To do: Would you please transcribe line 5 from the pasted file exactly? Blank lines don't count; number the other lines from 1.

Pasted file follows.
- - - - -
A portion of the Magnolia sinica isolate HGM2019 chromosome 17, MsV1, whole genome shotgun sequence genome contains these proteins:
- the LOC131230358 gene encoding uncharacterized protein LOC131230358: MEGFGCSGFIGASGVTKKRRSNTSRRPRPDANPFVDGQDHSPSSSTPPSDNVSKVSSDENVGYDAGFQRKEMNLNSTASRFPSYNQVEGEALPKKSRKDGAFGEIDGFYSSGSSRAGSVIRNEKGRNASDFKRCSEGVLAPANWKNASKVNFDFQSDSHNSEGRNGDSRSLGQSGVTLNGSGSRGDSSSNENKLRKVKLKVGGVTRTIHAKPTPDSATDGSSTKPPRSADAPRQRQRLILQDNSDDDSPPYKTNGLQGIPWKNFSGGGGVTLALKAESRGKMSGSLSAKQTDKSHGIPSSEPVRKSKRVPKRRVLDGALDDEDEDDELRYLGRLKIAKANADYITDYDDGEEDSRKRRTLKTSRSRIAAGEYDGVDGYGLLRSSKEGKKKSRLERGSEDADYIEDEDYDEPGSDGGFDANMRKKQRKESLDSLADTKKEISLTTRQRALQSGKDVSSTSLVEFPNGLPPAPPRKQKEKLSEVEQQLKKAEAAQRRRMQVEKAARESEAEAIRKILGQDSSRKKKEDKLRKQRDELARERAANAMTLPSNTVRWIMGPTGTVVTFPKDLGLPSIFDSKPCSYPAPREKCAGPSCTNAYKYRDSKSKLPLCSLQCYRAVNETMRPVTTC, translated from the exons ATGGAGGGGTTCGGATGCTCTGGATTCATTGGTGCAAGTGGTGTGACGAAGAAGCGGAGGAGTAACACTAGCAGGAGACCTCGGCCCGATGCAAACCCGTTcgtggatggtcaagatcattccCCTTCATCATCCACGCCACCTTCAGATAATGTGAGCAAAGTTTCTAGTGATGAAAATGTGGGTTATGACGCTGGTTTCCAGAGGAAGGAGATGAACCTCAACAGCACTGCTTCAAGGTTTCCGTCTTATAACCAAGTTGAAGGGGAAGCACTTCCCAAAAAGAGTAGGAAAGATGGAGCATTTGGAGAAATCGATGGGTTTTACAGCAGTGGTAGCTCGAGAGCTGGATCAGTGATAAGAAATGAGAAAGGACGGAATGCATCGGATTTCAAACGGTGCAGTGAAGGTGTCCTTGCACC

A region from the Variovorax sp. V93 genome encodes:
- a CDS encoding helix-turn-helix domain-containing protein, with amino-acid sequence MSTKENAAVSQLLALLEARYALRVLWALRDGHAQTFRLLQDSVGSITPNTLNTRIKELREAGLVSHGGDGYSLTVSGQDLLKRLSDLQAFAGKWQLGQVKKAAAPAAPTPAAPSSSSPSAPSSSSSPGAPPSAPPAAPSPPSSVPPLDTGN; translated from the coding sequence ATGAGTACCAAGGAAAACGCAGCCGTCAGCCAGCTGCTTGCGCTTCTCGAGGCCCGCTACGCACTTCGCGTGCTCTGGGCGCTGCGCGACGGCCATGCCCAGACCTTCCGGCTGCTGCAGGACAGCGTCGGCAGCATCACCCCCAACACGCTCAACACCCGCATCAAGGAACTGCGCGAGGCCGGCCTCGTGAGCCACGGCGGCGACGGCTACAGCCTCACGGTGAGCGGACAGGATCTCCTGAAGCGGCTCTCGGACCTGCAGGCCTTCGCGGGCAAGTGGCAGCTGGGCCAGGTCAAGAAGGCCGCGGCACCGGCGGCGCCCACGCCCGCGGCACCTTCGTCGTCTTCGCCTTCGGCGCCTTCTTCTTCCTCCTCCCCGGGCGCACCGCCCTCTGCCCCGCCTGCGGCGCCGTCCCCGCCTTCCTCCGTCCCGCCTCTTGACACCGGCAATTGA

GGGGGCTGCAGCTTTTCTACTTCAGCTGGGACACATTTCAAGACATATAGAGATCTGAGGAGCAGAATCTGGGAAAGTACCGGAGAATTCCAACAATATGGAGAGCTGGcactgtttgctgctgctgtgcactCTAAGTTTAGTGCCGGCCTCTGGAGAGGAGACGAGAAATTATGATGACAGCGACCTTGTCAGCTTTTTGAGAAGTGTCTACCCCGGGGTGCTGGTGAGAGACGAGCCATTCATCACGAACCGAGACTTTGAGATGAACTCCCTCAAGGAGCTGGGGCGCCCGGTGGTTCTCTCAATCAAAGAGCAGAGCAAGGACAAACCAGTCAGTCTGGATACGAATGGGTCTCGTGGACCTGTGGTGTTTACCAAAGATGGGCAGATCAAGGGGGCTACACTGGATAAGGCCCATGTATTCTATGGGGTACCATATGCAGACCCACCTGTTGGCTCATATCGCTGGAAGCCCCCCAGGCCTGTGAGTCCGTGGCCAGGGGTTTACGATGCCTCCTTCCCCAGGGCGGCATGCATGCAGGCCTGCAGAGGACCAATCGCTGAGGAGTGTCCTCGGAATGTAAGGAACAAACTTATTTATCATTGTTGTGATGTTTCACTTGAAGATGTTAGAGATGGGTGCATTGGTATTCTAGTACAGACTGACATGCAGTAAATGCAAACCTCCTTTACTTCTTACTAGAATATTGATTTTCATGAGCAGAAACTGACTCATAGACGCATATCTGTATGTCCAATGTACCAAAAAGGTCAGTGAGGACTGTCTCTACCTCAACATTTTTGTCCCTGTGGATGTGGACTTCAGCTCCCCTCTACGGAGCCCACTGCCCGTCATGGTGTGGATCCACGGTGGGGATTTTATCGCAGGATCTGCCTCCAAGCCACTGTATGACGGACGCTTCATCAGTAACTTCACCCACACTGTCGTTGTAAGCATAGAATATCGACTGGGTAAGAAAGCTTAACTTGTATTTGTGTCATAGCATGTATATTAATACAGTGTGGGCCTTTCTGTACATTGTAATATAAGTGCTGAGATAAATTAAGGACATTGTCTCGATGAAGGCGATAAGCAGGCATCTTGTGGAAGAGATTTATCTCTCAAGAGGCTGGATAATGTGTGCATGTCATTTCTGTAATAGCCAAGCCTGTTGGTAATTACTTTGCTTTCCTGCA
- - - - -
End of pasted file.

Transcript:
GGGGGCTGCAGCTTTTCTACTTCAGCTGGGACACATTTCAAGACATATAGAGATCTGAGGAGCAGAATCTGGGAAAGTACCGGAGAATTCCAACAATATGGAGAGCTGGcactgtttgctgctgctgtgcactCTAAGTTTAGTGCCGGCCTCTGGAGAGGAGACGAGAAATTATGATGACAGCGACCTTGTCAGCTTTTTGAGAAGTGTCTACCCCGGGGTGCTGGTGAGAGACGAGCCATTCATCACGAACCGAGACTTTGAGATGAACTCCCTCAAGGAGCTGGGGCGCCCGGTGGTTCTCTCAATCAAAGAGCAGAGCAAGGACAAACCAGTCAGTCTGGATACGAATGGGTCTCGTGGACCTGTGGTGTTTACCAAAGATGGGCAGATCAAGGGGGCTACACTGGATAAGGCCCATGTATTCTATGGGGTACCATATGCAGACCCACCTGTTGGCTCATATCGCTGGAAGCCCCCCAGGCCTGTGAGTCCGTGGCCAGGGGTTTACGATGCCTCCTTCCCCAGGGCGGCATGCATGCAGGCCTGCAGAGGACCAATCGCTGAGGAGTGTCCTCGGAATGTAAGGAACAAACTTATTTATCATTGTTGTGATGTTTCACTTGAAGATGTTAGAGATGGGTGCATTGGTATTCTAGTACAGACTGACATGCAGTAAATGCAAACCTCCTTTACTTCTTACTAGAATATTGATTTTCATGAGCAGAAACTGACTCATAGACGCATATCTGTATGTCCAATGTACCAAAAAGGTCAGTGAGGACTGTCTCTACCTCAACATTTTTGTCCCTGTGGATGTGGACTTCAGCTCCCCTCTACGGAGCCCACTGCCCGTCATGGTGTGGATCCACGGTGGGGATTTTATCGCAGGATCTGCCTCCAAGCCACTGTATGACGGACGCTTCATCAGTAACTTCACCCACACTGTCGTTGTAAGCATAGAATATCGACTGGGTAAGAAAGCTTAACTTGTATTTGTGTCATAGCATGTATATTAATACAGTGTGGGCCTTTCTGTACATTGTAATATAAGTGCTGAGATAAATTAAGGACATTGTCTCGATGAAGGCGATAAGCAGGCATCTTGTGGAAGAGATTTATCTCTCAAGAGGCTGGATAATGTGTGCATGTCATTTCTGTAATAGCCAAGCCTGTTGGTAATTACTTTGCTTTCCTGCA